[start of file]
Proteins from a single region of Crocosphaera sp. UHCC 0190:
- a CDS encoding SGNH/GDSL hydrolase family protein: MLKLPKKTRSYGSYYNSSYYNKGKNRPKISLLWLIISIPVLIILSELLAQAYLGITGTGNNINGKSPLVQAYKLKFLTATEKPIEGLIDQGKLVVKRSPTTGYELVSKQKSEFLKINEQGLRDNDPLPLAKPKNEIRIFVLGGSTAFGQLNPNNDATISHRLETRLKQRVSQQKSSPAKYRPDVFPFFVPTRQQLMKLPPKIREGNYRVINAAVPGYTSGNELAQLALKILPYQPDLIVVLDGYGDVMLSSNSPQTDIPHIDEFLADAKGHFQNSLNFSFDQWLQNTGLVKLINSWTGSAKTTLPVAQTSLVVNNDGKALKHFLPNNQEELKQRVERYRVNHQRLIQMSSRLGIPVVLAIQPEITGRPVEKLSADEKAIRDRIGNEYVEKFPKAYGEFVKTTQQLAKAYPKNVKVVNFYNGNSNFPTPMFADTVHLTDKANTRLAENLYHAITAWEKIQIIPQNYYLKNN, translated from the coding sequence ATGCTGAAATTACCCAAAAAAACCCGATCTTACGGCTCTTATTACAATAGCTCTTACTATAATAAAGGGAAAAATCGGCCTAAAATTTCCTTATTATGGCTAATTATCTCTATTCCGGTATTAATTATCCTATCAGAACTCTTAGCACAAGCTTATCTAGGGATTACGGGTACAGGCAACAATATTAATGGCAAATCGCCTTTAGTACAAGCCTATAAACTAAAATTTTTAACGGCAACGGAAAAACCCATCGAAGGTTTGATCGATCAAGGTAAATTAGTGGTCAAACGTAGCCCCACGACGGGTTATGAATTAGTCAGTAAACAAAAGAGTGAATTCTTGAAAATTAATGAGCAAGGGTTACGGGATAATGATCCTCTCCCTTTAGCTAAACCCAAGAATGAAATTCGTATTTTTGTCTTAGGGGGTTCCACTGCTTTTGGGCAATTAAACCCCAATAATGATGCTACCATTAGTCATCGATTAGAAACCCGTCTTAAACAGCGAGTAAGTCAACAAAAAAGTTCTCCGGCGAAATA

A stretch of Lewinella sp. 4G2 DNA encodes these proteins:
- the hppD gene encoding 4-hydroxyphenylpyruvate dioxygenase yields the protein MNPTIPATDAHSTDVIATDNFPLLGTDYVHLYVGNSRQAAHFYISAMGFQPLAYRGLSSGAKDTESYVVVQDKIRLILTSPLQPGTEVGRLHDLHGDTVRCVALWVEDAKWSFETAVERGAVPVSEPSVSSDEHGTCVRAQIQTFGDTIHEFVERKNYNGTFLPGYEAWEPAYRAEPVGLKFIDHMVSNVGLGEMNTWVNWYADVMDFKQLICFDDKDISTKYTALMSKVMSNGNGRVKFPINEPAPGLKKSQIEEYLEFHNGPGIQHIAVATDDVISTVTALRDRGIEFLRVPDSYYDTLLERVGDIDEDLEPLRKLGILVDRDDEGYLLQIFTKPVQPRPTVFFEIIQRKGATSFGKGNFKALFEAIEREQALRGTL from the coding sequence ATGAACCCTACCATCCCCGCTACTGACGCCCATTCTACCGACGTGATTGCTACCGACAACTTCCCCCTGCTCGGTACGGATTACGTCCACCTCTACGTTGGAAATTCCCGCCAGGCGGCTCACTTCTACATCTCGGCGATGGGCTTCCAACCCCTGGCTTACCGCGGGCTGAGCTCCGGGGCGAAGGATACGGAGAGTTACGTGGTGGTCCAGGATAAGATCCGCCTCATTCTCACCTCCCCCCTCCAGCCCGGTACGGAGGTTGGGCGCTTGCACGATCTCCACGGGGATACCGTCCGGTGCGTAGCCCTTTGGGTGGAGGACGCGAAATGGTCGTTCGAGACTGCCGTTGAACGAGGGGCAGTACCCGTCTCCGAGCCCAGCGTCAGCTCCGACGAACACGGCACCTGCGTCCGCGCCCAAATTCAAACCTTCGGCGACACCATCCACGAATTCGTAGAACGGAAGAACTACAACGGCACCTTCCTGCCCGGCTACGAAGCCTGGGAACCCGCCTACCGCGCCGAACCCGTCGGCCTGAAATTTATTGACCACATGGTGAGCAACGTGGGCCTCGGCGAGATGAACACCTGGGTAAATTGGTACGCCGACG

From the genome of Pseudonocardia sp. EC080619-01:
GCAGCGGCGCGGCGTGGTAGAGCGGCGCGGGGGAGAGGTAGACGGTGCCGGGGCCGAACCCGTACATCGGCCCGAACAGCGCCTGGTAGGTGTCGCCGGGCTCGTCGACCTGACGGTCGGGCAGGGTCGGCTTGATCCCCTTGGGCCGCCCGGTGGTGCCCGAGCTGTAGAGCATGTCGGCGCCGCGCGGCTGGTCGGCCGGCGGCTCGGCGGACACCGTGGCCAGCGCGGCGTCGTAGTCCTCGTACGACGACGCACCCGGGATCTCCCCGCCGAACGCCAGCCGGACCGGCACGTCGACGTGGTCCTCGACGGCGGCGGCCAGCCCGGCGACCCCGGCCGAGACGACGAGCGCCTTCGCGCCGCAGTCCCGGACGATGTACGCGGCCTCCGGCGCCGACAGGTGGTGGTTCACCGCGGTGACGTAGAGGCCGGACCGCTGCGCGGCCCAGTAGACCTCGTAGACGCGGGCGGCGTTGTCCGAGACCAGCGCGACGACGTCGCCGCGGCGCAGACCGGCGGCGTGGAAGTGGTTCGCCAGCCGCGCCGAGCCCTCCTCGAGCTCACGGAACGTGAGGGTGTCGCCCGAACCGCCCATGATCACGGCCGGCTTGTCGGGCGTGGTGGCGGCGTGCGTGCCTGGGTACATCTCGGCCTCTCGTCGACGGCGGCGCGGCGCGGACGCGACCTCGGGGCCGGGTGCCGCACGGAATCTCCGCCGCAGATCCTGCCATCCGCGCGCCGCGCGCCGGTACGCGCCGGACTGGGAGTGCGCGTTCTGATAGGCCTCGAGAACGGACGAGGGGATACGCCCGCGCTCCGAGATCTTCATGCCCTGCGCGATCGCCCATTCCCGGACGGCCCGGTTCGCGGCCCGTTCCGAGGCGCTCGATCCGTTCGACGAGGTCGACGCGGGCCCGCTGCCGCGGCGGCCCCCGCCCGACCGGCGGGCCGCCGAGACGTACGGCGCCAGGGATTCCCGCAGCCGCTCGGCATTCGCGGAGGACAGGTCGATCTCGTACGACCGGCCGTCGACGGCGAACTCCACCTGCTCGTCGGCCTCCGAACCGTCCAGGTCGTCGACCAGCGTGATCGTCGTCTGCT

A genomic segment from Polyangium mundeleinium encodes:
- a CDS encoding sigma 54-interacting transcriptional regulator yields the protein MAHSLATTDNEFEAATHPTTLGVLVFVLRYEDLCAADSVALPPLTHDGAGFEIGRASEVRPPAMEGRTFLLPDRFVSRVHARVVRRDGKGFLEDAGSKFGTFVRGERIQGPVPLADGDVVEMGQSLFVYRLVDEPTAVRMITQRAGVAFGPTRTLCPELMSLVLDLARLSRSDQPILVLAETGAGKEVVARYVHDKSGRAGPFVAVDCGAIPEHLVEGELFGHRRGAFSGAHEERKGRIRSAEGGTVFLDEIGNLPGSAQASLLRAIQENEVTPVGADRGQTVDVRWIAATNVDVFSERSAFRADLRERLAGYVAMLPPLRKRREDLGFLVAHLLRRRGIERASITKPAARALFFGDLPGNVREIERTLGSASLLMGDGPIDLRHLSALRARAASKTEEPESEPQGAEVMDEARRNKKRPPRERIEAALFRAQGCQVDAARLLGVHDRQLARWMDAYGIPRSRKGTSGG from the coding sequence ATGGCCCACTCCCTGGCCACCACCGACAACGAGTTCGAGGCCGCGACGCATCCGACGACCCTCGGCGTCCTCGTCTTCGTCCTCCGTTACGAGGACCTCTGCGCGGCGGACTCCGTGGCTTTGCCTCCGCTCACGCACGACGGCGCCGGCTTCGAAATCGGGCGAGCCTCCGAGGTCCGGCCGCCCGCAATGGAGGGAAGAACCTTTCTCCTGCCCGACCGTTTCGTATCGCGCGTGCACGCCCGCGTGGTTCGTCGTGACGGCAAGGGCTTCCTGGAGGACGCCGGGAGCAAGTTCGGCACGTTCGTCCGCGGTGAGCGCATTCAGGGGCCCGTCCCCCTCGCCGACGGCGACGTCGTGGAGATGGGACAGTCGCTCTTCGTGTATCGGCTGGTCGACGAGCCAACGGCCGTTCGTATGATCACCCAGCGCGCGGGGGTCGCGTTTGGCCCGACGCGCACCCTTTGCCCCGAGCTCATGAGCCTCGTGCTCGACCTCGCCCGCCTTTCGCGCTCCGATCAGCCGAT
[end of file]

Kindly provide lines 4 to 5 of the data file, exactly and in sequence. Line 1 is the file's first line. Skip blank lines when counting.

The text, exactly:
- the hppD gene encoding 4-hydroxyphenylpyruvate dioxygenase yields the protein MNPTIPATDAHSTDVIATDNFPLLGTDYVHLYVGNSRQAAHFYISAMGFQPLAYRGLSSGAKDTESYVVVQDKIRLILTSPLQPGTEVGRLHDLHGDTVRCVALWVEDAKWSFETAVERGAVPVSEPSVSSDEHGTCVRAQIQTFGDTIHEFVERKNYNGTFLPGYEAWEPAYRAEPVGLKFIDHMVSNVGLGEMNTWVNWYADVMDFKQLICFDDKDISTKYTALMSKVMSNGNGRVKFPINEPAPGLKKSQIEEYLEFHNGPGIQHIAVATDDVISTVTALRDRGIEFLRVPDSYYDTLLERVGDIDEDLEPLRKLGILVDRDDEGYLLQIFTKPVQPRPTVFFEIIQRKGATSFGKGNFKALFEAIEREQALRGTL from the coding sequence ATGAACCCTACCATCCCCGCTACTGACGCCCATTCTACCGACGTGATTGCTACCGACAACTTCCCCCTGCTCGGTACGGATTACGTCCACCTCTACGTTGGAAATTCCCGCCAGGCGGCTCACTTCTACATCTCGGCGATGGGCTTCCAACCCCTGGCTTACCGCGGGCTGAGCTCCGGGGCGAAGGATACGGAGAGTTACGTGGTGGTCCAGGATAAGATCCGCCTCATTCTCACCTCCCCCCTCCAGCCCGGTACGGAGGTTGGGCGCTTGCACGATCTCCACGGGGATACCGTCCGGTGCGTAGCCCTTTGGGTGGAGGACGCGAAATGGTCGTTCGAGACTGCCGTTGAACGAGGGGCAGTACCCGTCTCCGAGCCCAGCGTCAGCTCCGACGAACACGGCACCTGCGTCCGCGCCCAAATTCAAACCTTCGGCGACACCATCCACGAATTCGTAGAACGGAAGAACTACAACGGCACCTTCCTGCCCGGCTACGAAGCCTGGGAACCCGCCTACCGCGCCGAACCCGTCGGCCTGAAATTTATTGACCACATGGTGAGCAACGTGGGCCTCGGCGAGATGAACACCTGGGTAAATTGGTACGCCGACG

From the genome of Pseudonocardia sp. EC080619-01: